Wednesday 9 May 2012

Skull closure in the Taung Infant.

The Taung Infant was discovered by workers at the Buxton Limeworks near Taung, South Africa in 1924 and described in a paper in the journal Nature by palaeoanthropologist Raymond Dart in 1925. It is the partial skull and endocast of the brain case of a three to four year old Australopithecus africanus, the first Australopithicine to be discovered, and the first indication that modern humans had an African origin; prior to its discovery most anthropologists believed humans originated in Asia.

In a paper published in the Proceedings of the National Academy of Sciences on 7 May 2012, a team of scientists led by Dean Falk of the School for Advanced Research in Santa Fe and the Department of Anthropology at Florida State University, describe the discovery of an unfused metopic suture in the Taung Infant, revealed by impressions of the inside of the skull on the endocast of the brain case, and its implication for our understanding of brain development in early Australopithicines.

CT Scan of the Taung endocast and face (semi-transparent, at bottom). Abreviations: (S) Sagital suture. (C) Coronal suture. (M) Metopic suture. (F) Fontanelle (soft spot where sutures have not closed), delimitated by dotted line. Falk et al. (2012).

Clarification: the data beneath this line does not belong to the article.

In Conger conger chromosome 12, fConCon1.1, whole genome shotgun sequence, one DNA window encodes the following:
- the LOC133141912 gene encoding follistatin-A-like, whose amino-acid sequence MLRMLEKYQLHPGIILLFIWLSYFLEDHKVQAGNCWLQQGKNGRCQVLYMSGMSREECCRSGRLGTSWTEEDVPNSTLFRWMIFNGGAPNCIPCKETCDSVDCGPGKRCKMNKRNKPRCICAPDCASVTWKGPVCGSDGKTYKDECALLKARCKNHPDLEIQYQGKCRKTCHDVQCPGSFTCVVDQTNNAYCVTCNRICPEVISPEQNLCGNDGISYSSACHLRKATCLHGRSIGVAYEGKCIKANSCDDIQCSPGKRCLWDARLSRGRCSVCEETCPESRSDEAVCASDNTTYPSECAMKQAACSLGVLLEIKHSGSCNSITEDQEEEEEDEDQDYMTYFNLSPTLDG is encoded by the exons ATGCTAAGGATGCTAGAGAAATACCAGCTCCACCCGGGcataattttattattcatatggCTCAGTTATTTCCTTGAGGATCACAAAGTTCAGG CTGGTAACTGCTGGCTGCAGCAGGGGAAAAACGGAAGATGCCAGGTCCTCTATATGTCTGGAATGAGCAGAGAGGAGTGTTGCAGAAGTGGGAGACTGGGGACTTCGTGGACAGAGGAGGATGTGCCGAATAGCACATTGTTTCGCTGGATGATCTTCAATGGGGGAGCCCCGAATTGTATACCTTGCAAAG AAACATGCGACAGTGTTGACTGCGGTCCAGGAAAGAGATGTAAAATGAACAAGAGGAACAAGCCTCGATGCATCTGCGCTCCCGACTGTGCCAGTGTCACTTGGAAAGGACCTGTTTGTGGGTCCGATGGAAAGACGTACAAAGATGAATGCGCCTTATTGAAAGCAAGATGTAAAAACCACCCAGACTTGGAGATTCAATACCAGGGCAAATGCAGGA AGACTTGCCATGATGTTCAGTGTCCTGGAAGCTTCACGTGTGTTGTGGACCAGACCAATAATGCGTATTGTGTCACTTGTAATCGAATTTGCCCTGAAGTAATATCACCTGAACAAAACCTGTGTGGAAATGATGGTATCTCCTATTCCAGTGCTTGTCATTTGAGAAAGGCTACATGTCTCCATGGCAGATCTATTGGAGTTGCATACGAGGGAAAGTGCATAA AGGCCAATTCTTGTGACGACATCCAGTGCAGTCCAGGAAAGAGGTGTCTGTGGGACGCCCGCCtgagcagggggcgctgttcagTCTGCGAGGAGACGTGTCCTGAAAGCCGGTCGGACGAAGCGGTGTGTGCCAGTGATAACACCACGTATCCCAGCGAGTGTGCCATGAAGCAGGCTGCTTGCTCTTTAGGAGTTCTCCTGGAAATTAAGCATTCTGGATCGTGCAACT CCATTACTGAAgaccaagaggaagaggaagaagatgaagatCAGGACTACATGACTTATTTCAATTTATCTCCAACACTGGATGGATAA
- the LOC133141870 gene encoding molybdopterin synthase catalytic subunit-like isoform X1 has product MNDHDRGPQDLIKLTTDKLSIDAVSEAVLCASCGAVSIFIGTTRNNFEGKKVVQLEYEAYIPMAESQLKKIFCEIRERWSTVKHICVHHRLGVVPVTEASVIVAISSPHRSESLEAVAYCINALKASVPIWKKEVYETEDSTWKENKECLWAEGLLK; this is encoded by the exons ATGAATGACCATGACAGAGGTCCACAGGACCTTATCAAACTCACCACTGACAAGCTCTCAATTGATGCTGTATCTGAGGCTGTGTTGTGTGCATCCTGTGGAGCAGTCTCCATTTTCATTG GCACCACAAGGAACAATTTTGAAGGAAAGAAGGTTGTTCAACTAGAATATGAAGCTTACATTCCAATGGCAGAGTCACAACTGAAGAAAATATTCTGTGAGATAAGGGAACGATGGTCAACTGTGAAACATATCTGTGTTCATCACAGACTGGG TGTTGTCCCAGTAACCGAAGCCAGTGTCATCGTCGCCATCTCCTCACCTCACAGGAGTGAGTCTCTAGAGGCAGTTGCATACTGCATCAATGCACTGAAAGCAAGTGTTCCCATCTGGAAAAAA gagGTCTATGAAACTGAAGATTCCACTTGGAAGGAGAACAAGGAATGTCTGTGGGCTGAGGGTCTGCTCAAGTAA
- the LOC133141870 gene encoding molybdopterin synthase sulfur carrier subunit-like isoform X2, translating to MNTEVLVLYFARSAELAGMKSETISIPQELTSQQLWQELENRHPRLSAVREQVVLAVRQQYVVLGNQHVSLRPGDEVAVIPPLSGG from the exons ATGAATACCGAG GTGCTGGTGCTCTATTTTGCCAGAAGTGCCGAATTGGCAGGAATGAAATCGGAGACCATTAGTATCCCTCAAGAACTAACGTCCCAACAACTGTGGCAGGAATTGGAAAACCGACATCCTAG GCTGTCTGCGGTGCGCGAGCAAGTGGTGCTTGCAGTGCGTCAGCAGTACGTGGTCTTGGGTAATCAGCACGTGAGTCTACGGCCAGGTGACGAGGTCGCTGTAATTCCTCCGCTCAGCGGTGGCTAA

Baby apes (including humans) are born with the Metopic Suture open, which facilitates passage through the birth canal. In Chimpanzees and Bonobos (our closest relatives) it usually closes within a year of birth, but in humans it remains open for several years, facilitating enhanced brain growth. This state had already been observed in earlier members of the genus Homo, but its discovery in Australopithecus africanus, suggests that it has been around for several million years, originating within, or possibly with, the genus Australopithecus, which showed considerable cranial enhancement on earlier hominids.

CT Scan of the skull of a Modern Human infant. Falk et al. (2012). Supplemental material.

CT Scan of an infant Chimpanzee Skull. Falk et al. (2012). Supplemental material.

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